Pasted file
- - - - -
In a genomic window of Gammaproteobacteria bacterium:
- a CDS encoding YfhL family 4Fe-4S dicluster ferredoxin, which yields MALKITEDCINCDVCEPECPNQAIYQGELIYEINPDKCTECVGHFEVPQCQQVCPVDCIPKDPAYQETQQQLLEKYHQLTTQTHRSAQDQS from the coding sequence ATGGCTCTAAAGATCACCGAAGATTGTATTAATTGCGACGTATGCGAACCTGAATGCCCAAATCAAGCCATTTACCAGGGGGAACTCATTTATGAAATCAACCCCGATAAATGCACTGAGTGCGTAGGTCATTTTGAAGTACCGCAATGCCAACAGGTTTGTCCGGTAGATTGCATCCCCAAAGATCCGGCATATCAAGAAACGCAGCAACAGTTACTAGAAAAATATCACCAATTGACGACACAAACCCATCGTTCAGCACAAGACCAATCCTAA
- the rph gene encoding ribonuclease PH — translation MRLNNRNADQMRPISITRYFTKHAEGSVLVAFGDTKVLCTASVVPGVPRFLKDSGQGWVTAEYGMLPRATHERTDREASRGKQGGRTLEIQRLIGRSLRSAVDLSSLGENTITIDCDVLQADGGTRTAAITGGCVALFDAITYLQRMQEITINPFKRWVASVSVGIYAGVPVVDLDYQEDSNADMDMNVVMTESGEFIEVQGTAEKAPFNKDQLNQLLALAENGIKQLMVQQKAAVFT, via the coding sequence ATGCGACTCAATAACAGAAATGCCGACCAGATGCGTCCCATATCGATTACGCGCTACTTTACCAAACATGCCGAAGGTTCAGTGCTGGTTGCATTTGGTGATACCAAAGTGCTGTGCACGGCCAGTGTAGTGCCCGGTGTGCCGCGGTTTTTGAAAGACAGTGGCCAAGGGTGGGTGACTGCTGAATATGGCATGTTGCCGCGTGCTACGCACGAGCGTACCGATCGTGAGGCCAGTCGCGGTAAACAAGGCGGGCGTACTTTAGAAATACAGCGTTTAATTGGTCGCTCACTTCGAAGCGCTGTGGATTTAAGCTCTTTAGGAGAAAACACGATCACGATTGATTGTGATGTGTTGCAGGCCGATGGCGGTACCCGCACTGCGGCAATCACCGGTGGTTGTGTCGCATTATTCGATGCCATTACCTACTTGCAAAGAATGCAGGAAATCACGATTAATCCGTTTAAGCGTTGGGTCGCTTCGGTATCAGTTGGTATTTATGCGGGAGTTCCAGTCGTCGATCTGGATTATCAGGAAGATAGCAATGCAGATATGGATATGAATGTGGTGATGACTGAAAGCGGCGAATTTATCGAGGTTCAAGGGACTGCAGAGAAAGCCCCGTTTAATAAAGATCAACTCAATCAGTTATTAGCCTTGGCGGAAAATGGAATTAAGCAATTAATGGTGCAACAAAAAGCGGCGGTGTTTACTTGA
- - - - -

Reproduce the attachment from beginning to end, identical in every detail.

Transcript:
In a genomic window of Gammaproteobacteria bacterium:
- a CDS encoding YfhL family 4Fe-4S dicluster ferredoxin, which yields MALKITEDCINCDVCEPECPNQAIYQGELIYEINPDKCTECVGHFEVPQCQQVCPVDCIPKDPAYQETQQQLLEKYHQLTTQTHRSAQDQS from the coding sequence ATGGCTCTAAAGATCACCGAAGATTGTATTAATTGCGACGTATGCGAACCTGAATGCCCAAATCAAGCCATTTACCAGGGGGAACTCATTTATGAAATCAACCCCGATAAATGCACTGAGTGCGTAGGTCATTTTGAAGTACCGCAATGCCAACAGGTTTGTCCGGTAGATTGCATCCCCAAAGATCCGGCATATCAAGAAACGCAGCAACAGTTACTAGAAAAATATCACCAATTGACGACACAAACCCATCGTTCAGCACAAGACCAATCCTAA
- the rph gene encoding ribonuclease PH — translation MRLNNRNADQMRPISITRYFTKHAEGSVLVAFGDTKVLCTASVVPGVPRFLKDSGQGWVTAEYGMLPRATHERTDREASRGKQGGRTLEIQRLIGRSLRSAVDLSSLGENTITIDCDVLQADGGTRTAAITGGCVALFDAITYLQRMQEITINPFKRWVASVSVGIYAGVPVVDLDYQEDSNADMDMNVVMTESGEFIEVQGTAEKAPFNKDQLNQLLALAENGIKQLMVQQKAAVFT, via the coding sequence ATGCGACTCAATAACAGAAATGCCGACCAGATGCGTCCCATATCGATTACGCGCTACTTTACCAAACATGCCGAAGGTTCAGTGCTGGTTGCATTTGGTGATACCAAAGTGCTGTGCACGGCCAGTGTAGTGCCCGGTGTGCCGCGGTTTTTGAAAGACAGTGGCCAAGGGTGGGTGACTGCTGAATATGGCATGTTGCCGCGTGCTACGCACGAGCGTACCGATCGTGAGGCCAGTCGCGGTAAACAAGGCGGGCGTACTTTAGAAATACAGCGTTTAATTGGTCGCTCACTTCGAAGCGCTGTGGATTTAAGCTCTTTAGGAGAAAACACGATCACGATTGATTGTGATGTGTTGCAGGCCGATGGCGGTACCCGCACTGCGGCAATCACCGGTGGTTGTGTCGCATTATTCGATGCCATTACCTACTTGCAAAGAATGCAGGAAATCACGATTAATCCGTTTAAGCGTTGGGTCGCTTCGGTATCAGTTGGTATTTATGCGGGAGTTCCAGTCGTCGATCTGGATTATCAGGAAGATAGCAATGCAGATATGGATATGAATGTGGTGATGACTGAAAGCGGCGAATTTATCGAGGTTCAAGGGACTGCAGAGAAAGCCCCGTTTAATAAAGATCAACTCAATCAGTTATTAGCCTTGGCGGAAAATGGAATTAAGCAATTAATGGTGCAACAAAAAGCGGCGGTGTTTACTTGA